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Helmet Safety for Your Child and Teen
May 16, 2019 By Emory Healthcare

Bike Helmet SafetyYour child’s helmet should fit properly and be:
  • Well maintained
  • Age appropriate
  • Worn consistently and correctly
  • Appropriately certified for use
While there is no concussion-proof helmet, a helmet can help protect your child or teen from a serious brain or head injury. Even with a helmet, it is important for your child or teen to avoid hits to the head.
 

HEADS UP Video: Get a Heads Up on Helmets

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How Not to Get Sick: 5 Tips to Stay Healthy All Year Long
May 2, 2019 By Emory Healthcare

washing handsA cold or virus can knock you off your feet and keep you in bed for days at a time. Not only do you feel miserable when you’re sick, but you miss out on work, school and with your family. While you can’t avoid sickness altogether, there are a few ways you can stay healthy all year long. Read on to learn five simple tips for combatting illness and keeping you up and at ‘em.

1. Wash Your Hands Properly

Hand hygiene is one of your best defenses against getting sick. But proper handwashing may not be as straightforward as you think. The Centers for Disease Control and Prevention (CDC) offer five foolproof steps to make sure you’re washing away germs and bacteria that can make you sick:
  1. Wet hands with clean, running water.
  2. Apply soap and lather the backs of hands, between your fingers and under your nails.
  3. Scrub hands for at least 20 seconds.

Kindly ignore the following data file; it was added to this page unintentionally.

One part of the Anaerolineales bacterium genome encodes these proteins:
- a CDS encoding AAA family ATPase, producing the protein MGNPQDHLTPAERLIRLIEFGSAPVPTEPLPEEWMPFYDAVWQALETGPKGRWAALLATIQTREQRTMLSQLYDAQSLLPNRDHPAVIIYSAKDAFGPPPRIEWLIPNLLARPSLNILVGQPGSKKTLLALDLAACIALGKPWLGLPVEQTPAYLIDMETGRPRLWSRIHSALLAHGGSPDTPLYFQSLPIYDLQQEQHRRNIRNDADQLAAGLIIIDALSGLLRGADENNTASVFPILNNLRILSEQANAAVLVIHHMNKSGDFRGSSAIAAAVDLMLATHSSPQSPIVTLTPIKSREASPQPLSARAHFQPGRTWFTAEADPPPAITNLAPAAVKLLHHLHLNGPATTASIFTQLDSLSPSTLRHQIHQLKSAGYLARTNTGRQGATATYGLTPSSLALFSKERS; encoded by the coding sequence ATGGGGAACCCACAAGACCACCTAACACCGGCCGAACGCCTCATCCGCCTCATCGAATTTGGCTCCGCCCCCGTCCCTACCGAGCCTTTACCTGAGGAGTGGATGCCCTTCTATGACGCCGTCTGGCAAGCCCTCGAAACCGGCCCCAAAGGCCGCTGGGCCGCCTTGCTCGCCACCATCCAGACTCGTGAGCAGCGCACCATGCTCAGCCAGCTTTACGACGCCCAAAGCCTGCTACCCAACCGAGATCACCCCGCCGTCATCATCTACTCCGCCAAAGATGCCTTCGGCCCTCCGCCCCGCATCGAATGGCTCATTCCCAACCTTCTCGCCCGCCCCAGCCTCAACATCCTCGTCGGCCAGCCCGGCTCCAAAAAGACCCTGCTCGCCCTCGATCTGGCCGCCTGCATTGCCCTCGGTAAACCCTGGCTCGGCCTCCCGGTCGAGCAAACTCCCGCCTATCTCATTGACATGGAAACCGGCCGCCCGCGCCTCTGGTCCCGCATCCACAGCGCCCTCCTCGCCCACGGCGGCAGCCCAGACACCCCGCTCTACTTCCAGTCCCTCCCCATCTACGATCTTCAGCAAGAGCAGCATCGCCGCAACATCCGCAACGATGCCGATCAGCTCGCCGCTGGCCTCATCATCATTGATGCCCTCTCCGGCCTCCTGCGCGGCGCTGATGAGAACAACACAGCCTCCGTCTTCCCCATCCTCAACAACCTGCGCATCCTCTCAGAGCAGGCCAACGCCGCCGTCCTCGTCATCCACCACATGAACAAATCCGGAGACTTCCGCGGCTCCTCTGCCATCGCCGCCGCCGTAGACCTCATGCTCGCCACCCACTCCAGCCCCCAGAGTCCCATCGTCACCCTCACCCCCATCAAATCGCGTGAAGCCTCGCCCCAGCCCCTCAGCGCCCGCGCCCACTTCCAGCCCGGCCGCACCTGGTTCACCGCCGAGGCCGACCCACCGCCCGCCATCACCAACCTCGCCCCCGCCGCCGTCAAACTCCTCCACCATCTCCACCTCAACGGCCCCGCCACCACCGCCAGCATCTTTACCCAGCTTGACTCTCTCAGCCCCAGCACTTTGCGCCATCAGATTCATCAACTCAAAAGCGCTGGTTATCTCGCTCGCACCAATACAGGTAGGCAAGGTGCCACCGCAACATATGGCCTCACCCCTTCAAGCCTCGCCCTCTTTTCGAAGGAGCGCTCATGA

4. Rinse your hands
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Nurses Choose Emory Healthcare for Personal and Professional Growth
Apr 1, 2019 By Emory Healthcare

dr sharon pappas with nursing groupLeaders at Emory Healthcare (EHC) share a common goal of providing a world class environment where nurses can thrive and patients can heal. It is this level of commitment that creates an atmosphere of mutual respect and trust, where leaders listen to and value the contributions of nurses. Chief Nursing Executive Sharon Pappas, PhD, RN, NEA-BC, FAAN, leads with gratitude and deep appreciation for the nurses who serve at EHC. “For us, it’s important to let nurses know how valuable they are, and we are serious about hiring nurses who appreciate this culture,” said Dr. Pappas. “Here at Emory Healthcare, we practice patient- and family-centered care where nurses are an active member of the care team.” This collaborative environment is critical to patient care. Nurses and other members of the care team can make the best, most well-informed decisions with this approach. [...]

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Nutrition Tips to Get You Back On Track
Mar 11, 2019 By Carrie Claiborne, RD, LD

March is National Nutrition Month®. This is a perfect month to promote the importance of wellness and nutrition. For most people, the motivation of continuing their New Year’s resolution is wearing off by now and we all could use a little push heading into the second quarter. With the endless marketing ads we encounter from billboards, to television, to digital media, the concept of eating healthy can seem confusing and downright overwhelming. Every week, there seems to be a new diet or superfood with claims of increased vitality and health. Maybe you’ve tried a few, maybe you haven’t. The truth is, eating healthy is easier than you think, once you know the basics. Here are a few nutrition tips to help you stay on track to reaching your New Year’s resolution.